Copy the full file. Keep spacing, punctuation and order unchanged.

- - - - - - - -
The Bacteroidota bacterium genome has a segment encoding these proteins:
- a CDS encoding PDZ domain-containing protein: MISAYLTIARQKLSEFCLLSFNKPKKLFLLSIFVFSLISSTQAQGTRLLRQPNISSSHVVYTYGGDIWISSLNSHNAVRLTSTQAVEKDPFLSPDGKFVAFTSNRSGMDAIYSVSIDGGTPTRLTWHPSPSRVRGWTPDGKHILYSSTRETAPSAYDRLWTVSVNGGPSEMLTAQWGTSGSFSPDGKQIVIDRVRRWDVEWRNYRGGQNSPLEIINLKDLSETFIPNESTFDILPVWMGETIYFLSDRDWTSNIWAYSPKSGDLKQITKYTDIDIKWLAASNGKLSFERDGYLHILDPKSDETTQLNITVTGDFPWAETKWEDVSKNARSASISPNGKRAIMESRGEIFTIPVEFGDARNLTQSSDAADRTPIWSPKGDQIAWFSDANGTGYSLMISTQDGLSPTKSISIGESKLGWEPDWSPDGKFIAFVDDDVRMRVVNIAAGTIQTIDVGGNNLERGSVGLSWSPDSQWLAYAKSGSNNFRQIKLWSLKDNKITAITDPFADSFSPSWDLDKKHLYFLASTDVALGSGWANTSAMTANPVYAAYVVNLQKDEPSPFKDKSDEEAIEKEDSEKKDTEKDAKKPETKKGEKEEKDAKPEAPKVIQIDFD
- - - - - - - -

The Bacteroidota bacterium genome has a segment encoding these proteins:
- a CDS encoding PDZ domain-containing protein: MISAYLTIARQKLSEFCLLSFNKPKKLFLLSIFVFSLISSTQAQGTRLLRQPNISSSHVVYTYGGDIWISSLNSHNAVRLTSTQAVEKDPFLSPDGKFVAFTSNRSGMDAIYSVSIDGGTPTRLTWHPSPSRVRGWTPDGKHILYSSTRETAPSAYDRLWTVSVNGGPSEMLTAQWGTSGSFSPDGKQIVIDRVRRWDVEWRNYRGGQNSPLEIINLKDLSETFIPNESTFDILPVWMGETIYFLSDRDWTSNIWAYSPKSGDLKQITKYTDIDIKWLAASNGKLSFERDGYLHILDPKSDETTQLNITVTGDFPWAETKWEDVSKNARSASISPNGKRAIMESRGEIFTIPVEFGDARNLTQSSDAADRTPIWSPKGDQIAWFSDANGTGYSLMISTQDGLSPTKSISIGESKLGWEPDWSPDGKFIAFVDDDVRMRVVNIAAGTIQTIDVGGNNLERGSVGLSWSPDSQWLAYAKSGSNNFRQIKLWSLKDNKITAITDPFADSFSPSWDLDKKHLYFLASTDVALGSGWANTSAMTANPVYAAYVVNLQKDEPSPFKDKSDEEAIEKEDSEKKDTEKDAKKPETKKGEKEEKDAKPEAPKVIQIDFD